As for running shoes, even though you're on a budget, this isn't the place to cut corners. Your shoes can make the difference between having an awesome run or ending up injured. I agree with those who suggest going to a running store and getting fitted. I do think that, as Zorbs said, you should get your first pair at the store that took the time to fit you. (I've never been to a running store that charged for fitting; if yours does, I guess I wouldn't feel badly just doing the fitting there and buying online, but if it's just part of the service they provide--which has been the case in all the ones I've been to--it doesn't seem fair to let them to all that effort and then not give them the sale.) Oh, and you might not know the difference now with your shoes, but when you get the right pair, you'll know! :)

LEC358 SparkPoints: (11,135)
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Posts: 2,744
7/16/13 9:19 A

Given that my particular running store advertises such a service for about $20, I don't think so.

ZORBS13 SparkPoints: (200,087)
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7/16/13 8:24 A

"Get fitted at a running store, but then find the shoes online at Amazon or Zappos." that is really unfair to the running store. You should buy your first pair from the people who took the time to fit you. Subsequent pairs can be bought for cheaper.

LEC358 SparkPoints: (11,135)
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Posts: 2,744
7/16/13 8:20 A

Get fitted at a running store, but then find the shoes online at Amazon or Zappos. I saved $40 that way. Shoes are the single most important piece of equipment a runner has.

KCLARK89 SparkPoints: (44,612)
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7/16/13 6:59 A

I would definitely make the investment for a great pair of shoes. Also, you can google your min/mile and "running songs" and there are plenty of lists of songs that align with your pacing so you can make the perfect one!

ZORBS13 SparkPoints: (200,087)
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7/16/13 5:01 A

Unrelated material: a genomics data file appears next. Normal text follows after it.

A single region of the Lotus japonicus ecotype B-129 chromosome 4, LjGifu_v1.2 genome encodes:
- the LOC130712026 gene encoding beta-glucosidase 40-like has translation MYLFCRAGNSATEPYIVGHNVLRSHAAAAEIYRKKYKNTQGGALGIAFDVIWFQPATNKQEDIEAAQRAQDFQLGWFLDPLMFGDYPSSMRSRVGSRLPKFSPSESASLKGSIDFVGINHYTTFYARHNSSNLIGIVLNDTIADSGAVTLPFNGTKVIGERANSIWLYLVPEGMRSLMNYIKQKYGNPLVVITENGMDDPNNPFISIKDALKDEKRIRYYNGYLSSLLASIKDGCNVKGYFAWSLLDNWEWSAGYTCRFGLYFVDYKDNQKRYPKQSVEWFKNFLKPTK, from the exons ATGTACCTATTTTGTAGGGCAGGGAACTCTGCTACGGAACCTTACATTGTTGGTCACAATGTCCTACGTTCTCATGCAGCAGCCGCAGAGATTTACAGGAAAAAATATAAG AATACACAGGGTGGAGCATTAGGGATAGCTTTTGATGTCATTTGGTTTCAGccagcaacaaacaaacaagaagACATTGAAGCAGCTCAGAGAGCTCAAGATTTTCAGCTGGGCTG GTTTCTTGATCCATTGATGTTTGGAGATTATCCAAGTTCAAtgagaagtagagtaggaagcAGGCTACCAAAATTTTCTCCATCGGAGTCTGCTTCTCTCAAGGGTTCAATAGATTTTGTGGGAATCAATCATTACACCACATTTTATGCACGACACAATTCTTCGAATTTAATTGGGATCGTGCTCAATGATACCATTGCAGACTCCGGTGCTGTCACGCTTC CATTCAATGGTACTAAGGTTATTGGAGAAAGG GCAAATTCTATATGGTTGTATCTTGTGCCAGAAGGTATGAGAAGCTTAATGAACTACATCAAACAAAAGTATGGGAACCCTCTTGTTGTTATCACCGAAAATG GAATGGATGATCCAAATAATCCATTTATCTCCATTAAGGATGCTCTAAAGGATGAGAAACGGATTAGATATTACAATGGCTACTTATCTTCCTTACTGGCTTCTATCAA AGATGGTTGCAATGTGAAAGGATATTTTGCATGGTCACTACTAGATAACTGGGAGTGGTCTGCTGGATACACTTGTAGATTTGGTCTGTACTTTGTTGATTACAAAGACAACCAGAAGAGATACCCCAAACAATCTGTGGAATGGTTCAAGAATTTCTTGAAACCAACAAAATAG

to learn pacing, just pay close attention to how you feel, and always make sure running feels easy and at a conversational pace. In fact, why not ask one of your friends if you can run with them?

UKJENN231 Posts: 45
7/16/13 4:27 A

For running shoes, I'd recommend finding a local running shoe to fit you appropriately. They observe your gait and stride, and fit you with the right shoes. They may be $100 shoes but it's better than suffering and buy multiple pairs. Having the right shoe makes all the difference. Good luck with your 5K!

ANNIE2676 SparkPoints: (364)
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Posts: 2
7/16/13 12:19 A

I started the ease into 5k program 6 weeks ago. It is very similar to couch to 5k. I have NEVER been a runner, but for years wanted to run like so many of my gal pals. Today I completed week 6, day 1 which was run 8 minutes, walk 3 minutes, then run 8 minutes again followed by a 5 minute cool down. I am running at a 5.2 or 5.3 pace. I have had 3 horrendous running days where I thought I was going to die, but I have pushed through. The kicker is that I cannot run on pavement! I am a treadmill runner. When I try to run on pavement I cannot get my pacing right at all. I do not want to buy any more gadgets. I have an iphone and use it to listen to music and the 5k program. I like hard rock/alternative music and it is hard to find a bpm that goes with that. Any suggestions to help me pace? I really want to run my first 5k in September, but I am going to have to get used to pavement soon!
Finally, I need to get some real running shoes, but currently am on a budget. What are the things that I need to know when buying shoes? I currently have a pair of reeboks that I really like, but my friend said they are the worst thing I can possibly run in. I don't know the difference